Frogs living high in Sierra Nevada national parks such as Lassen Volcanic and Sequoia are slowly being "contaminated" by agricultural pesticides, according to a study that found the contamination even in "the most remote mountain locations."
Some frog species in the Sierras have faced other problems. Yellow-legged frogs in Sequoia and Kings Canyon national parks have been prey for non-native trout first introduced to the lakes in the 1850s, and chytrid fungus has been another blight on the population.
Pesticides used in California's Central Valley long have been suspected of contaminating these lakes, and now researchers with the U.S. Geological Survey have documented the connection.
Writing in Environmental Toxicology and Chemistry, they researchers confirm they've found pesticides in Pacific Tree Fogs in remote mountain areas, including national parks.
California’s Central Valley is one of the most intensely farmed regions in North America, producing 8 percent of U.S agricultural output by value, according to the USGS. While the use of pesticides such as triazines, endosulfan and organophosphates is common across the United States, California uses more pesticides than any other state.
“Our results show that current-use pesticides, particularly fungicides, are accumulating in the bodies of Pacific chorus frogs in the Sierra Nevada,” said Kelly Smalling, a research hydrologist from the USGS. “This is the first time we’ve detected many of these compounds, including fungicides, in these remote locations."
The Pacific Chorus frog Pseudacris Regilla can be found in abundance across California’s Sierra Nevada mountain range. As with other amphibians, agrochemicals potentially pose a threat to Chorus frogs, as exposure to pesticides can decrease their immune system, thereby increasing the risk of disease.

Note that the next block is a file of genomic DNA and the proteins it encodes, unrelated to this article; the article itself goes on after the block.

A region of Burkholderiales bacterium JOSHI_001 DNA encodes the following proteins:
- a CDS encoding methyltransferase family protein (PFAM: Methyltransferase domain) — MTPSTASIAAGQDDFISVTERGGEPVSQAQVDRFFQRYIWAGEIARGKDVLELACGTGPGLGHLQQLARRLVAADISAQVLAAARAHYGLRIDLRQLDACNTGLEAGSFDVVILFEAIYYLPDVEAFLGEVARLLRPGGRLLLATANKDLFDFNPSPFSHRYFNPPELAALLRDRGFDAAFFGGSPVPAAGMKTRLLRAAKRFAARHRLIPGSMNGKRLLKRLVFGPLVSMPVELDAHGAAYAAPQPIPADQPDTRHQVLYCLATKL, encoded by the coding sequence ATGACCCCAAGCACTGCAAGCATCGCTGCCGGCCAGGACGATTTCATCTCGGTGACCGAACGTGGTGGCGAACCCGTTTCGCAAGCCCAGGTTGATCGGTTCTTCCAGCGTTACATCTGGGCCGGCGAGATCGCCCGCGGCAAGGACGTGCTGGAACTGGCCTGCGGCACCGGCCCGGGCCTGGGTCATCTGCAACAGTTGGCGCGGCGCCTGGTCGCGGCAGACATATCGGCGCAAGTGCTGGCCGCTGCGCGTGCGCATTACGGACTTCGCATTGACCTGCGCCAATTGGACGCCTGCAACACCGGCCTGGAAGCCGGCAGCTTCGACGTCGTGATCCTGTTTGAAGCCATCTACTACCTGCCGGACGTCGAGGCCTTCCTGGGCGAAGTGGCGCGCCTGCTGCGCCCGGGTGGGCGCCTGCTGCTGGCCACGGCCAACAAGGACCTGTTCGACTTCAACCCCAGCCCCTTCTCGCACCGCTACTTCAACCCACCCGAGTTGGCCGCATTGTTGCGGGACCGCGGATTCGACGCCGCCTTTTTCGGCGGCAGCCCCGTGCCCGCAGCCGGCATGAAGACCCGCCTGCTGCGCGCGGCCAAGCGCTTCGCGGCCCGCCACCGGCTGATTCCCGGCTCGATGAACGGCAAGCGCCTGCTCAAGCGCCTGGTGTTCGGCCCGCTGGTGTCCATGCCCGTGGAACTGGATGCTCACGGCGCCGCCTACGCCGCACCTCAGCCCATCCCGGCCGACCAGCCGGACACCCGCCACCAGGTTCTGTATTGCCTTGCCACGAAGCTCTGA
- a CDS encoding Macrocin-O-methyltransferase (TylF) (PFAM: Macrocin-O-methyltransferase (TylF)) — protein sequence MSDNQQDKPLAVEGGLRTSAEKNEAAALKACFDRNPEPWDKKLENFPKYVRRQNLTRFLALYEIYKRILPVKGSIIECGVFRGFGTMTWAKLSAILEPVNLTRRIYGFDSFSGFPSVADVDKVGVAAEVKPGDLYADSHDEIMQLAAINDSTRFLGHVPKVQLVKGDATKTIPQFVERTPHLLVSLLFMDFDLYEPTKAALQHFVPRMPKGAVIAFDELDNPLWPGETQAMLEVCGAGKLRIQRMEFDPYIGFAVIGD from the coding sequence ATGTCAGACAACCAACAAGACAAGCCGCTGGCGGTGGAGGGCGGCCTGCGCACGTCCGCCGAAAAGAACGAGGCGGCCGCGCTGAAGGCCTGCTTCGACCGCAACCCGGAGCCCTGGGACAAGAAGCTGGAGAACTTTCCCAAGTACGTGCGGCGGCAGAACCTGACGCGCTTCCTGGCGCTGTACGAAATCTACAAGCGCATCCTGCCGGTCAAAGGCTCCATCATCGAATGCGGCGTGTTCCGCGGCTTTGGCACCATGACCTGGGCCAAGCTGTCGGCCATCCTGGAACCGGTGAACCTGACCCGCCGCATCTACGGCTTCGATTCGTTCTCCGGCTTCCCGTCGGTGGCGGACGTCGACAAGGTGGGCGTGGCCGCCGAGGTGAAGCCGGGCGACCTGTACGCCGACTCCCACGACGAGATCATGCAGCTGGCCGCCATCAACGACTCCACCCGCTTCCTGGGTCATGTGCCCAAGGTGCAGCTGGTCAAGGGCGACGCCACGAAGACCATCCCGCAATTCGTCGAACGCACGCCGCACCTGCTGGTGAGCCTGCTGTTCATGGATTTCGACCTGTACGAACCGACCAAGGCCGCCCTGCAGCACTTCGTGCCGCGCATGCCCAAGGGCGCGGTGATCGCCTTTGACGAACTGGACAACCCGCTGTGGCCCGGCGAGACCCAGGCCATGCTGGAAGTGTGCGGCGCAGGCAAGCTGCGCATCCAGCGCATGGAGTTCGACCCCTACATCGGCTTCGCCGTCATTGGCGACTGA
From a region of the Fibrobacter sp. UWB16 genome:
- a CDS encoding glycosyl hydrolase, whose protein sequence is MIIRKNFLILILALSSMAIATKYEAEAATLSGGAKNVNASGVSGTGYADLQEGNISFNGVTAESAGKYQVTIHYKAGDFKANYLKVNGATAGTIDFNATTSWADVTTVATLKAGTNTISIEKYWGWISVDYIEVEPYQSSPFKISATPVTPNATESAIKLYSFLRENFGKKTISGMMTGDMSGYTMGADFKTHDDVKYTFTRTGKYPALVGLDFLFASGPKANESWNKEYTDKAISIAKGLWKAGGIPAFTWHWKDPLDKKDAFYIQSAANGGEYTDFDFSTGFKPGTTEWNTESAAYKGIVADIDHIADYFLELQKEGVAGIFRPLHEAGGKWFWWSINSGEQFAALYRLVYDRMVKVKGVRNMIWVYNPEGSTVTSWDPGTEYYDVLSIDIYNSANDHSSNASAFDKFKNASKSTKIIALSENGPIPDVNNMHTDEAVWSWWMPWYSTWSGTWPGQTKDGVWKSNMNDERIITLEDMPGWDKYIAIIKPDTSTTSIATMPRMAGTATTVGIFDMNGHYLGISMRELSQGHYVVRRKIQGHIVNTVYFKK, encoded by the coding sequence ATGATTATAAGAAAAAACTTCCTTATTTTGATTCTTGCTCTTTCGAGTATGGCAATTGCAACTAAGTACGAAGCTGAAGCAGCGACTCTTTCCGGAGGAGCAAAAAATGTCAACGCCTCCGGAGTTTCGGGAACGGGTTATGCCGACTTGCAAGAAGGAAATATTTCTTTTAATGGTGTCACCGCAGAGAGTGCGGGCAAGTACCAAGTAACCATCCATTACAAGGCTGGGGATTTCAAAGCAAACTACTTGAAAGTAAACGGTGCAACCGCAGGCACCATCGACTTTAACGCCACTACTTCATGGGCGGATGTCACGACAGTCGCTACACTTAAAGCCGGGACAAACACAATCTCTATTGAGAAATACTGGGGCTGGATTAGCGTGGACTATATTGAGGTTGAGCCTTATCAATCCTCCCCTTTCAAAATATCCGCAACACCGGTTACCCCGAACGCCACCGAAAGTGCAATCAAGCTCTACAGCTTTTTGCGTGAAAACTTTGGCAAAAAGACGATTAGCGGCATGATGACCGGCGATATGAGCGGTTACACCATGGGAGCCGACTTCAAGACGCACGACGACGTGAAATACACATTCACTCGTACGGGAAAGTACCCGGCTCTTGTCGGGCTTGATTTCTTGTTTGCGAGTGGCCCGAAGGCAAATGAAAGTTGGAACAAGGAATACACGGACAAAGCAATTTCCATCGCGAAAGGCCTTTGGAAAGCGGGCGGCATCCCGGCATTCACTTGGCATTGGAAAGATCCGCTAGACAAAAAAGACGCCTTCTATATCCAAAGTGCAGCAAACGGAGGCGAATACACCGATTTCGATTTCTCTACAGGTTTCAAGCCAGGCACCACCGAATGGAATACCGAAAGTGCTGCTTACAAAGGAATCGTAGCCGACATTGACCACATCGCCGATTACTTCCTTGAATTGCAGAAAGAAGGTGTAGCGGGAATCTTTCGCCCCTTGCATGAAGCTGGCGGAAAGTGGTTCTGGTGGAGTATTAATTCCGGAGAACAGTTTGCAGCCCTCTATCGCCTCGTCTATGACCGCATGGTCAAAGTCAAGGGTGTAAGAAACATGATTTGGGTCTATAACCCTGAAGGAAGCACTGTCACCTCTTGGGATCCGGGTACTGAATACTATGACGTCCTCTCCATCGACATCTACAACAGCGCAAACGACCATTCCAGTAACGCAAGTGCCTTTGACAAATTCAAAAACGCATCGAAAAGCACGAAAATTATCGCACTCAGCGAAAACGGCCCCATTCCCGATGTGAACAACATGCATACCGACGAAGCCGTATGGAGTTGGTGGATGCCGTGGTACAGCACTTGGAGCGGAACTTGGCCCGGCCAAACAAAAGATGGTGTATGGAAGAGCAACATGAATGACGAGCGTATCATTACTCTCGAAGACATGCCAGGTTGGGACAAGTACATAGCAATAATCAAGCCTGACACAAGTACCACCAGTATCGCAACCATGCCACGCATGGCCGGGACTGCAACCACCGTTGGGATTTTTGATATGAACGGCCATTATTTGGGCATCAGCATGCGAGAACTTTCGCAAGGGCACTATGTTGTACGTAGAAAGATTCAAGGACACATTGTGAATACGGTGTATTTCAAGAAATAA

The USGS researchers collected frogs, as well as water and sediment samples, from seven ponds ranging from Lassen Volcanic National Park at the northern most point of Central Valley, to the Giant Sequoia National Monument in the valley’s southern extent. All sites were downwind of agricultural areas.
“The samples were tested for 98 types of pesticides, traces of which were found in frog tissues from all sites,” said Smalling. “We found that even frogs living in the most remote mountain locations were contaminated by agricultural pesticides, transported long distances in dust and by rain.”
Two fungicides commonly used in agriculture -- pyraclostrobin and tebuconazole -- and one herbicide, simazine, were the most frequently detected compounds. According to the researchers, this is the first time these compounds have ever been reported in wild frog tissue. Another commonly detected pesticide was DDE (Dichlorodiphenyldichloroethylene), a breakdown product of DDT that was banned in the United States in 1972. The continued presence of a DDT byproduct reveals how long this banned chemical can impact biodiversity, the USGS release pointed out.
Documenting the occurrence of these compounds is an important first step in figuring out the health consequence associated with the exposures.
“Very few studies have considered the environmental occurrence of pesticides, particularly fungicides which can be transported beyond farmland,” concluded Smalling. “Our evidence raises new challenges for resource managers; demonstrating the need to keep track of continual changes in pesticides use and to determine potential routes of exposure in the wild.”